One of the biggest concerns facing the UK during the HGV driver shortage is the worry that lack of lorry drivers will seriously damage our food industry. While produce is still growing, there aren’t enough drivers to deliver it, which means rising food prices for consumers, and an increasing risk of waste. It’s not just food that’s suffering either, but a host of specialist items.
HGV drivers regularly transport specialist items for things like medical research, national security, and more. They’re even responsible for transporting the liquids like petrol and fuel which keep the country operating as normal. Without these essential items, the entire of the UK begins to suffer. We stop making progress in crucial areas, and struggle to operate as a “first-world” country.
While large trucks might not seem like the most eco-friendly product in the world, they make an important difference to the way we preserve sustainability in the UK – particularly in relation to the food and pharmaceutical landscape.
After all, if perishable items aren’t delivered on time, they may have spoiled before they reach their final destination. This means as a country, we begin to produce more waste, even as consumers struggle to get their hands on food. The Grocer even reported around 50,000kg of fresh food went to waste in one week due to a lack of HGV drivers.
Producing this food requires around 8,526 million litres of water, and it creates around 85,500 tons of carbon emissions. If this food goes to waste, that precious energy, and water is wasted too. HGVs are even responsible for delivering the solar panels, wind farm equipment, and other tools which allow us to build more energy-efficient solutions for power in the UK.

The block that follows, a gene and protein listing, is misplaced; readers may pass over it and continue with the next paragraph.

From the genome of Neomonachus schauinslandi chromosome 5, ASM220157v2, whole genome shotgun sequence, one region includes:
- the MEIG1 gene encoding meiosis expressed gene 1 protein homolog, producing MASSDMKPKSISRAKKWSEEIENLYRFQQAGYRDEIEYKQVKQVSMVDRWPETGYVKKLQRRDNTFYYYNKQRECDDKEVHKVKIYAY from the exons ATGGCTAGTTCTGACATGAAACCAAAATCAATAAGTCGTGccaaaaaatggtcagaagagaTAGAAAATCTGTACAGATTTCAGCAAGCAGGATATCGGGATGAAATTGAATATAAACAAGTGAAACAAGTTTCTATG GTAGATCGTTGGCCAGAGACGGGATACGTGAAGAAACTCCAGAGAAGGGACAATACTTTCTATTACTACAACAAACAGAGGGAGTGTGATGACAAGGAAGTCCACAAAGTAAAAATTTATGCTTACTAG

Finally, while most people don’t realise this, HGV drivers are responsible for a lot of the things we enjoy doing in the United Kingdom. Without HGVs to set up stages and important equipment, we wouldn’t have the major music festivals or outdoor concerts people look forward to on an annual basis. Festivals for both summer and winter would be cancelled, and Christmas markets would be impossible, due to a lack of transport for equipment.
HGVs are necessary for setting up things like carnivals and funfairs during the summer, as they help with the delivery of huge attractions, booths, and rides. You may have noticed a lorry carrying various large items on a flat-bed vehicle throughout the summer months of the years.
Without HGVs, we’d even struggle to create the popular movies and TV shows that keep us entertained in the UK. A lot of major sets and crucial pieces of equipment are transported with the use of lorries and trained HGV drivers.
Ultimately, without HGV drivers, the UK would be a very different place. Everything from our retail opportunities to our access to food and fuel would suffer. If you want to play a part in keeping the country running smoothly, why not earn your own HGV driving license with HGV Training Centre today?